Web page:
Question for today: Have you ever met one of your blogger friends in person?

(I haven't, but I plan to when my critique group girls, Megan, Marie and Karen, and I go to SCBWI in NY in January! Will any of you be there?)

Monday, November 9, 2009

NaNo Killed My Story

Not really. My story is dead, but I don't think I can blame NaNo completely. I came to a realization over the weekend, while I was contemplating writing 12,500 more words this week, that perhaps this writing style just doesn't work for me. The breakneck pace made me dread writing, and my writing time is supposed to be fun (it's my outlet).

Writing-dread combined with my need to plan ahead and my outline that failed miserably (more about this in a later post), made me doubt my sanity in continuing on the NaNo journey. My daughter came down with the flu today (don't worry, it's the pukey kind--not the swine flu), my house is in shambles, and I have an new story idea that doesn't make me cringe when I think about writing it.

So this is the deal: I am not quitting, I am shifting my focus from one project to another, and I'm loosening my self-inflicted word count requirements so I can write less now and more when I have healthy children and a moderately clean house. I'm still going to shoot for 50,000 words this month (I'm at 13,000 now), but I'm not going to feel bad if life gets in the way and I only get 13,500.

Last week was interesting. I think I could continue writing at that pace if I had a project I believed in, but this one just wasn't it. It's possible that it will be "the one" in the future, but not right now. So, I'll chalk this little adventure up as an enlightening experiment and move on to bigger and better things. To all you NaNoers who are still going strong with your original projects: I salute you. May your stories be wonderful, and may all your wildest dreams come true. To the rest of you: I'm sure your sanity is in better shape than mine.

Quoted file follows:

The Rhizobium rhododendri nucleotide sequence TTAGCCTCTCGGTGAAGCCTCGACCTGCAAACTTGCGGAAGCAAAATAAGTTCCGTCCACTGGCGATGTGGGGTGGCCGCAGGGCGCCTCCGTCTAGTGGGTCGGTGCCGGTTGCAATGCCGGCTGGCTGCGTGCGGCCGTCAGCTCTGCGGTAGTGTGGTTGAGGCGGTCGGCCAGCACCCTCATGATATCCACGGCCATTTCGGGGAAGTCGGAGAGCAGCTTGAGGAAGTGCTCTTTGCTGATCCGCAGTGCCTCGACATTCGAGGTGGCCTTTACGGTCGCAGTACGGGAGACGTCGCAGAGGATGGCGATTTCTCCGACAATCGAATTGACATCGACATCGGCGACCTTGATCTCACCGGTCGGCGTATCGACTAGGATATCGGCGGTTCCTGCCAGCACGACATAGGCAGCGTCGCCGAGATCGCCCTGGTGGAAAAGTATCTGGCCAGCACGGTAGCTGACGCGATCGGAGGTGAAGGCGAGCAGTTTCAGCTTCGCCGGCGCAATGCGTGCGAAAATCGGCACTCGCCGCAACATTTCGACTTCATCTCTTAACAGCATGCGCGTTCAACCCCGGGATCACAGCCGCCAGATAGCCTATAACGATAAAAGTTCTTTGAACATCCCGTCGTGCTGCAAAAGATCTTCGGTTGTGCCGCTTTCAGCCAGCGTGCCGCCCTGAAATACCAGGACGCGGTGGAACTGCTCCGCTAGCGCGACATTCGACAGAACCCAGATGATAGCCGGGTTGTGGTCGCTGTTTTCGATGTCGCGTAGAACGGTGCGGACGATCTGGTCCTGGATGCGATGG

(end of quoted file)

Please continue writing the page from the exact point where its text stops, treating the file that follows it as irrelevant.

Have you ever quit a manuscript ten thousand words in? Have you ever gone back and made it fun again? (Please say yes!)

Thursday, November 5, 2009

Quality or Quantity?

I went to a NaNo event for my region last night. It was... interesting.

One of the most eye opening exercises for me was this thing they do called a "Word War." Everyone was supposed to write as many words as they could in 10 minutes. I thought I wrote pretty fast--I put down 271 words in the allotted time. Those 271 words were not as good as my normal first draft words (which if you'll recall, aren't very good to start with)--they were rushed. I didn't have time to think through what I was going to write or how the dialogue should flow and apparently I really need that time to think things through.